As an aunty-survivor and a woman who has lived the cross-cultural experience, I am here to remind you: Trust no aunty. We’ve all experienced ‘aunty interference’ that has hindered our social growth and embarrassed us in front of our friends and cool cousins. I’ve defied the advice of my aunties almost every step of the way, and I’ve turned out fine—fantastic, even. Until I started putting my art about the South Asian-American experience into the world, I didn’t know just how many others had gone through the same confusing culture clash while trying to find their way. If you thought you were alone in dealing with the overwhelming, meddling, yet oddly comforting attention of the aunties in your life, I’ve written this book for you.
The Aunty. We all have one (or know one). She’s the woman who gives unsolicited advice, tries to hook you up with that lawyer she just knows you’ll love, spills ALL the tea on pretty much everyone (including you) and usually looks like a million bucks. But there’s something about a Desi Aunty that puts the whole aunty thing into a completely different perspective. That’s where Maria Qamar’s book Trust No Aunty comes in.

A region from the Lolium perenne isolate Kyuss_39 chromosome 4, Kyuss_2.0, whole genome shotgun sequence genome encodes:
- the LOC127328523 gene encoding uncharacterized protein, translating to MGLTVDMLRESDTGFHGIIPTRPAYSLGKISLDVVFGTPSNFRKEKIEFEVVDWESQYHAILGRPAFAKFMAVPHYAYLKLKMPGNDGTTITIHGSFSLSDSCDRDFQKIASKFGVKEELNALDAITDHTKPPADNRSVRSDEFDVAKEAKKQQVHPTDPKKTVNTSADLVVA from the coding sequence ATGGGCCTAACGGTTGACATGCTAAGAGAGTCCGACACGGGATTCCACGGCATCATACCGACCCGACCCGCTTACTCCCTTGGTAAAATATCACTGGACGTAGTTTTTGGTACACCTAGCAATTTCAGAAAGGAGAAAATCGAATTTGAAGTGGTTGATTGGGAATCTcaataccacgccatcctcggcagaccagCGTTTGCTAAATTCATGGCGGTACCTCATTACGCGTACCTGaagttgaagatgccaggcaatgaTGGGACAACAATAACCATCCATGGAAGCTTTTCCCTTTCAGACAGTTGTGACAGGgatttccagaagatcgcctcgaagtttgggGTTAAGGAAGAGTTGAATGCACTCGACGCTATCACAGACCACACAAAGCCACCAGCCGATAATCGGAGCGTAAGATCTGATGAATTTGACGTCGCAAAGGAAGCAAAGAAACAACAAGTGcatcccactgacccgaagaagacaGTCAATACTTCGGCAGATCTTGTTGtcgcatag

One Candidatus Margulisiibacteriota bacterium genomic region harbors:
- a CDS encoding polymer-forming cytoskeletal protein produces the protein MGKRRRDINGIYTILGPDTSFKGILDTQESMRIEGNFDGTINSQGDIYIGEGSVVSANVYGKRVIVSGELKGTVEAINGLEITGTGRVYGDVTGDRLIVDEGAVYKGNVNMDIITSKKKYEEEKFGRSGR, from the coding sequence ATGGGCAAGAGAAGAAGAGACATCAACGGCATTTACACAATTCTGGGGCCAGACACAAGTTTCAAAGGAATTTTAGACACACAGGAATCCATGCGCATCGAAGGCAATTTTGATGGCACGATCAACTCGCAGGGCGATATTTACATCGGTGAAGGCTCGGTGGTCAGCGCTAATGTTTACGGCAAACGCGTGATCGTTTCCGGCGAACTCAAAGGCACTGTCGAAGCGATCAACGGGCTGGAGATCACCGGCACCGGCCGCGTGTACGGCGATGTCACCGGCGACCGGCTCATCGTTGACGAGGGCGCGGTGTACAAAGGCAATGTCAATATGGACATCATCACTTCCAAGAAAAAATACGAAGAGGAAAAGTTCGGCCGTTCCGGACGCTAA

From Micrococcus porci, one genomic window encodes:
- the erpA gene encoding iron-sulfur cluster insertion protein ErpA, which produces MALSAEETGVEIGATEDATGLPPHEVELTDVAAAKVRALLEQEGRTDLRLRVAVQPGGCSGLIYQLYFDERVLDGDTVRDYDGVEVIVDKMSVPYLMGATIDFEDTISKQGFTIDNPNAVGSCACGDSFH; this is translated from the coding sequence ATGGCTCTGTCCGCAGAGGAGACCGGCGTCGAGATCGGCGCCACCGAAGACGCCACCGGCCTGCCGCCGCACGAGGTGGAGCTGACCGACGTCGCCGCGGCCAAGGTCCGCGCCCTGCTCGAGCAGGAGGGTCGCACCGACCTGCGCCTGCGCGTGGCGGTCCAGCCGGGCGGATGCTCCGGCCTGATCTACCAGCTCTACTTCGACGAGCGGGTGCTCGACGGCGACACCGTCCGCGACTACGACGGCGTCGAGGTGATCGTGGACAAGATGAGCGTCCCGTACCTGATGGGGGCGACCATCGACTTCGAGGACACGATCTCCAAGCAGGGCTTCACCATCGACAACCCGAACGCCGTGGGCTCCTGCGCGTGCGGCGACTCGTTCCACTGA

Maria Qamar, also known on Instagram as @Hatecopy, gives us readers the inside scoop on what Desi Aunties are all about. She breaks them down by category, with detailed descriptions that are both informative and hilarious. Ms. Qamar uses her own illustrations and brand of humor to create a book/graphic novel/informational guide to dispel the legend of the Desi Aunty. But she doesn’t stop there. She also talks about appropriation of Desi culture, disappointing your parents when you choose the arts over a “real” career (SAME), provides us with the real names of dishes that Americans constantly call “curry,” different ways to dodge a chappal, and blesses us all with a delicious recipe for making our very own Daal. And yes, I wrote down that recipe immediately.
Trust No Aunty is a short read but full of insights and hilarity that had me cracking up. You will, too. Pick up a copy at your local bookstore or library. I highly recommend it.